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The Tree of Life

The Tree of Life

Hello, here I am again, almost a year since my last post. While I probably do have a lot to say about debt ceilings, Amy Winehouse, Norway and space shuttles, my input today is, as always, a movie review.

Much like me, Terrence Malick does not produce a lot of content, just five films in the last forty or so years. If I said in my review of There Will be Blood that Daniel Day-Lewis is a bit of a lazybones, Malick seems to be almost monumentally lazy. This is not to say that he produces poor movies though; impenetrable, dialogue light and abstruse, but never bad or unambitious. After exploring colonialism and the beginnings of America last time and the battle of Guadalcanal the time before, this time Malick is focussing on life, God and the history of the universe itself.

We begin in the middle, with a telegram announcing the death of a woman's (Jessica Chastain) son and her recounting this over the phone to the father (Brad Pitt). The funeral is not seen but the aftermath is, with a family friend trying to explain the death to the mother in terms of God's plan for us all and Pitt's father character making some attempt to be stoic. We then cut to Sean Penn, the dead son's brother, all grown up and working in a faceless metropolis and heading out into the desert to remember his brother (it may be the anniversary of his death, Penn lights a candle).

After this, stay with me, the film takes you in exceptionally beautiful images through the dawn of time and the (scientific) creation of the earth. Out of the void comes life, first in the oceans, then on land; there are dinosaurs. A wounded pleiosaur dies on a primeval beach, an asteroid strikes the earth. We then move into the meat of the film (dialogue and everything!); the Sean Penn character's childhood with his ethereal mother, discplinarian but loving father and two younger brothers.

It is shot as a beautiful, painful, half-remembered time. The boy learns to hate his father and then to understand him, while his mother becomes an idealised angel, the embodiement of her own idea of 'grace'. As Malick takes us through these formative years, no definite narrative structure takes shape, we see only brief scenes; the beauty of nature, the pain of deceit, the pain of causing physical pain, how the balance of  love and discipline makes a parent. After this section is over Malick presents us with some kind of vision of the afterlife, as Penn wanders off into the desert, before the closing denouement where Malick considers the possibility of God.

Cinematography and performance are the bedrocks of the film. Penn is given the slightest part, with no time to shine or even to perform in the normal sense, and is perhaps wasted by Malick. However the other characters perform and are shot perfectly, the childhood scenes in particular are held by the actors and camerwork in a kind of delicate suspense, a dreamy otherworld of unreliable narration and beautiful imagery. Cinema can be art, performance can be real. If you didn't believe in Pitt before, you will now.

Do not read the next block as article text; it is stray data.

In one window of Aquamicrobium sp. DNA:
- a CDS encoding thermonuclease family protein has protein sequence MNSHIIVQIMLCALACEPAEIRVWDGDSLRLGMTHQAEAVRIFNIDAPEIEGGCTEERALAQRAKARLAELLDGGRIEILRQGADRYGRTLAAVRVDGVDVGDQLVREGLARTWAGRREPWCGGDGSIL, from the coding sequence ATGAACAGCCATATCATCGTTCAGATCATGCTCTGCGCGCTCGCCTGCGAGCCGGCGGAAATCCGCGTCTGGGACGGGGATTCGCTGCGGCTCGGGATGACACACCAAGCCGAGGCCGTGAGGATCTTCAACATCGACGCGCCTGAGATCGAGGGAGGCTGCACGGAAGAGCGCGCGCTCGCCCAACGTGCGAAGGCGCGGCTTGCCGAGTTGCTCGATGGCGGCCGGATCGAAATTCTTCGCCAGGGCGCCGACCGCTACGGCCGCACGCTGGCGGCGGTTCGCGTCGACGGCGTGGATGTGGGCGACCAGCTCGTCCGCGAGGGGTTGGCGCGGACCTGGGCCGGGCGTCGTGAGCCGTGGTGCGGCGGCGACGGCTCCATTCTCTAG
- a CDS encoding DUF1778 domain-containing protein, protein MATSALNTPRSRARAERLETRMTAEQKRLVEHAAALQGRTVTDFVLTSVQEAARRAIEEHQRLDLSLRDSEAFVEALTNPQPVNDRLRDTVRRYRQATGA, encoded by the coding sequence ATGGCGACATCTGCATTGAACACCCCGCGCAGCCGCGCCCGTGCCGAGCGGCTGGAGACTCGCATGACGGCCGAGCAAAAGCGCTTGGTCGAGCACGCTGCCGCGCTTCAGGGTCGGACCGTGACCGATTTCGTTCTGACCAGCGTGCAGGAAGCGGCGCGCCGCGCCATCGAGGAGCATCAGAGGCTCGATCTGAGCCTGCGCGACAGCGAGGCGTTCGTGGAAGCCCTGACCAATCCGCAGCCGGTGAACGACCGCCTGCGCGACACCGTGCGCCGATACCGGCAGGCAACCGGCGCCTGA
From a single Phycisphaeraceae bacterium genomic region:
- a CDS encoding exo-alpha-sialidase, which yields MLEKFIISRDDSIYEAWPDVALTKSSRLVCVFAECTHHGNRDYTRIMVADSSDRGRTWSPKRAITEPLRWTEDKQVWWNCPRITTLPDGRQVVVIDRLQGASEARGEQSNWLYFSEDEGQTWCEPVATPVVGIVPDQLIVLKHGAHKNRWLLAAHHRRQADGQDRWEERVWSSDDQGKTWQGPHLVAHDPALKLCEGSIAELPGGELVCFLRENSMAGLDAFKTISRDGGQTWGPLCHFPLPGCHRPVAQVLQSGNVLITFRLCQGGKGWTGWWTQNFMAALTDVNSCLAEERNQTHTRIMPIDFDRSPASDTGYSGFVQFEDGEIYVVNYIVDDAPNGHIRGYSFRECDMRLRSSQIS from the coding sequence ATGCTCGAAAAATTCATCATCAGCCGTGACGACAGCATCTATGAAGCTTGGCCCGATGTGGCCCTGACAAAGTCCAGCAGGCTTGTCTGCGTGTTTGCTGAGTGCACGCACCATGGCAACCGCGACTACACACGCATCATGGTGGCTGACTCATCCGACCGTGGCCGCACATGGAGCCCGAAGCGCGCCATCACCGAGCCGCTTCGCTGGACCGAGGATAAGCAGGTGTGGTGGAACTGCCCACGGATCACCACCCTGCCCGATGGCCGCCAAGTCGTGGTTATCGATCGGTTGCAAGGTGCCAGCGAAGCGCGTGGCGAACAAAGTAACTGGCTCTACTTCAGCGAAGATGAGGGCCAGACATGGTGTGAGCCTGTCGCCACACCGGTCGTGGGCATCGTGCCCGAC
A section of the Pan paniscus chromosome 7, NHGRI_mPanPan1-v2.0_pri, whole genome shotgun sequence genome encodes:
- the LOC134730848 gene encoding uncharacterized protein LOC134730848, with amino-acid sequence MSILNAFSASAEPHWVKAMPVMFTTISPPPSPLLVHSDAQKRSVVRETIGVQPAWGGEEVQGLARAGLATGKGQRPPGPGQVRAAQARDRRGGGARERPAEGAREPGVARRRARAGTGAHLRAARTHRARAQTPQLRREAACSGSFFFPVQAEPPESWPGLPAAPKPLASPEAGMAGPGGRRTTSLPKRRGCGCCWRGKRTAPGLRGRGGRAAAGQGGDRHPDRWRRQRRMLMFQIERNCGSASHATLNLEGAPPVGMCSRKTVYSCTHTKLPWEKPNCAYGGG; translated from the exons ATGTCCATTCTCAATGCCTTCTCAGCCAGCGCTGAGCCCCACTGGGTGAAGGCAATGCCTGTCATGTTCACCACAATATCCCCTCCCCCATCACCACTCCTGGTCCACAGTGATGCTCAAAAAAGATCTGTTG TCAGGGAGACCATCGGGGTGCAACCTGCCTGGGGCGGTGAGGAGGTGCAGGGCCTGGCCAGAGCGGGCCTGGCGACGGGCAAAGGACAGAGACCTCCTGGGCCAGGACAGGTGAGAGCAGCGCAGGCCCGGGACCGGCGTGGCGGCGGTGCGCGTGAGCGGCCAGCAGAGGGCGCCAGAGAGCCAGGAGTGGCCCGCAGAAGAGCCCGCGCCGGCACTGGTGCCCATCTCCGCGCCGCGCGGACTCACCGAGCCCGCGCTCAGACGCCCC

The Tree of Life is also though a meditation on beauty, life and God. Can God exist in a world of pain and suffering, a world of meaningless creations, meaningless beauty, of species that died out? As the characters explicitly say, where is he? Where was he when we were hurt, when people died? How can he not interfere in a world where so much goes unsaid, where a father cannot apologise to his son? Malick attempts to provide some answers to these questions, but perhaps not definite ones. At the beginning of the film we hear this as a voiceover:

"The nuns taught us there were two ways through life - the way of nature and the way of grace. You have to choose which one you'll follow... Grace doesn't try to please itself. Accepts being slighted, forgotten, disliked. Accepts insults and injuries... Nature only wants to please itself. Get others to please it too. Likes to lord it over them. To have its own way. It finds reasons to be unhappy when all the world is shining around it. And love is smiling through all things."

The mother character represents grace throughout the film, a person, almost completely passive, who tries to see the beauty in all things. "Help each other. Love everyone. Every leaf. Every ray of light. Forgive." Nietzsche would not be pleased. Pitt's father represents nature, someone trying to forge his own way and destiny, selfish and harsh.

It is difficult though, as a committed atheist and cynic, for me to accept Malick's final vision of life and God. He presents a vision of infinite creation and beauty, of the joy and pain of living, of death, and then snatches it almost all away in an almost (despite what the critics may have said) simplistic finale. The face of God can be seen in the beauty of the universe seems to be his final message. Don't be selfish and have your own way, just look around. The world is beautiful. A fine mantra, but a reason to believe... maybe not. But then we don't know what sort of God, or what sort of beauty, Malick is asking us to belive in.

The Tree of Life is a beautiful and heartfelt film, but curiously forgettable and uninvolving. It is perhaps too sincere, too unironic to really grab. In the end, it was too subtley simple, too American (if I may say so), too Christian to truly grab me as a viewer. Life's pitfalls are dismissed with the wave of a sublime hand; you are selfish, Malick says, to dwell on meaning, pain and emptiness. Still, it is beautiful and at times deeply moving.

If you want to think a little bit, watch Brad Pitt, a dinosaur, the beginning of time and a beautiful redhead in a glass coffin, this is the film for you.

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